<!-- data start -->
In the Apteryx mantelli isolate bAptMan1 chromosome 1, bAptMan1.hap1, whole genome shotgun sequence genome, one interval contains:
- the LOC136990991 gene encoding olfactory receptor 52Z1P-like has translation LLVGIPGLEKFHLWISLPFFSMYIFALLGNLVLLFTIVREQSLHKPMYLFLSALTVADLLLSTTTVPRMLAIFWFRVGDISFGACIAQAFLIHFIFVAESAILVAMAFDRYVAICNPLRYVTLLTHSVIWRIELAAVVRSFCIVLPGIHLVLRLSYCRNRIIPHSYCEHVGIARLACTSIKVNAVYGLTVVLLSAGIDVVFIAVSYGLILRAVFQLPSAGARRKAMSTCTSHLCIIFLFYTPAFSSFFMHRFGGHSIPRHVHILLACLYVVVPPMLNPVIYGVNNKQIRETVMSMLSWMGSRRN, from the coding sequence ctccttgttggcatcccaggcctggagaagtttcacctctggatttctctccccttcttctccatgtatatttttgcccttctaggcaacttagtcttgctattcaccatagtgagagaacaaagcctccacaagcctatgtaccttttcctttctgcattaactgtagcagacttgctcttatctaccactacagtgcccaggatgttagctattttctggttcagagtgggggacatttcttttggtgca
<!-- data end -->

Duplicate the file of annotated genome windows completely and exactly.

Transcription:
In the Apteryx mantelli isolate bAptMan1 chromosome 1, bAptMan1.hap1, whole genome shotgun sequence genome, one interval contains:
- the LOC136990991 gene encoding olfactory receptor 52Z1P-like has translation LLVGIPGLEKFHLWISLPFFSMYIFALLGNLVLLFTIVREQSLHKPMYLFLSALTVADLLLSTTTVPRMLAIFWFRVGDISFGACIAQAFLIHFIFVAESAILVAMAFDRYVAICNPLRYVTLLTHSVIWRIELAAVVRSFCIVLPGIHLVLRLSYCRNRIIPHSYCEHVGIARLACTSIKVNAVYGLTVVLLSAGIDVVFIAVSYGLILRAVFQLPSAGARRKAMSTCTSHLCIIFLFYTPAFSSFFMHRFGGHSIPRHVHILLACLYVVVPPMLNPVIYGVNNKQIRETVMSMLSWMGSRRN, from the coding sequence ctccttgttggcatcccaggcctggagaagtttcacctctggatttctctccccttcttctccatgtatatttttgcccttctaggcaacttagtcttgctattcaccatagtgagagaacaaagcctccacaagcctatgtaccttttcctttctgcattaactgtagcagacttgctcttatctaccactacagtgcccaggatgttagctattttctggttcagagtgggggacatttcttttggtgca